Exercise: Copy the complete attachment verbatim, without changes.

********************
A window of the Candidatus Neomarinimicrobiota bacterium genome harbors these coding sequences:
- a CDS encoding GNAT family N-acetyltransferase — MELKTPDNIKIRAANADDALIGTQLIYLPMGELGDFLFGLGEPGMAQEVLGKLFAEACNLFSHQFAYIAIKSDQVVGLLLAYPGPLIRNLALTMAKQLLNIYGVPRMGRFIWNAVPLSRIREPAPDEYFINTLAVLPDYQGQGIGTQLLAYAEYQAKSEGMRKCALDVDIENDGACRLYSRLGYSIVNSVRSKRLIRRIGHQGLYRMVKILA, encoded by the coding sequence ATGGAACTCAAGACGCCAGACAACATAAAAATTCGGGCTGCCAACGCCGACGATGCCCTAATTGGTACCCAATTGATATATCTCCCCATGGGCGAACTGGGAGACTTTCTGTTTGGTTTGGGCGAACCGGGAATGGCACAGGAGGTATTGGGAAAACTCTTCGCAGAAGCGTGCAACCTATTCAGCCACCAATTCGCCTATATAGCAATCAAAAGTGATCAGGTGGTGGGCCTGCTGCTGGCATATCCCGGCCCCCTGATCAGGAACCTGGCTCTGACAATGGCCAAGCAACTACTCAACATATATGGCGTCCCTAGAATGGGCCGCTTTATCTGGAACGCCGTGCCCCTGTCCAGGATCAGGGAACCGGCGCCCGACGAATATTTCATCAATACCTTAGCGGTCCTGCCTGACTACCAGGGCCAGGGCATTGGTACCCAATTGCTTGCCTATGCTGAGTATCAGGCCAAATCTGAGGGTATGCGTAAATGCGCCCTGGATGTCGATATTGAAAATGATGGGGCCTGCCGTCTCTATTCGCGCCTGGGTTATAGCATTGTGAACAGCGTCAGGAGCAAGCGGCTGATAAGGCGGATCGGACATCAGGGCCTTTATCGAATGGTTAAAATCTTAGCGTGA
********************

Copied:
A window of the Candidatus Neomarinimicrobiota bacterium genome harbors these coding sequences:
- a CDS encoding GNAT family N-acetyltransferase — MELKTPDNIKIRAANADDALIGTQLIYLPMGELGDFLFGLGEPGMAQEVLGKLFAEACNLFSHQFAYIAIKSDQVVGLLLAYPGPLIRNLALTMAKQLLNIYGVPRMGRFIWNAVPLSRIREPAPDEYFINTLAVLPDYQGQGIGTQLLAYAEYQAKSEGMRKCALDVDIENDGACRLYSRLGYSIVNSVRSKRLIRRIGHQGLYRMVKILA, encoded by the coding sequence ATGGAACTCAAGACGCCAGACAACATAAAAATTCGGGCTGCCAACGCCGACGATGCCCTAATTGGTACCCAATTGATATATCTCCCCATGGGCGAACTGGGAGACTTTCTGTTTGGTTTGGGCGAACCGGGAATGGCACAGGAGGTATTGGGAAAACTCTTCGCAGAAGCGTGCAACCTATTCAGCCACCAATTCGCCTATATAGCAATCAAAAGTGATCAGGTGGTGGGCCTGCTGCTGGCATATCCCGGCCCCCTGATCAGGAACCTGGCTCTGACAATGGCCAAGCAACTACTCAACATATATGGCGTCCCTAGAATGGGCCGCTTTATCTGGAACGCCGTGCCCCTGTCCAGGATCAGGGAACCGGCGCCCGACGAATATTTCATCAATACCTTAGCGGTCCTGCCTGACTACCAGGGCCAGGGCATTGGTACCCAATTGCTTGCCTATGCTGAGTATCAGGCCAAATCTGAGGGTATGCGTAAATGCGCCCTGGATGTCGATATTGAAAATGATGGGGCCTGCCGTCTCTATTCGCGCCTGGGTTATAGCATTGTGAACAGCGTCAGGAGCAAGCGGCTGATAAGGCGGATCGGACATCAGGGCCTTTATCGAATGGTTAAAATCTTAGCGTGA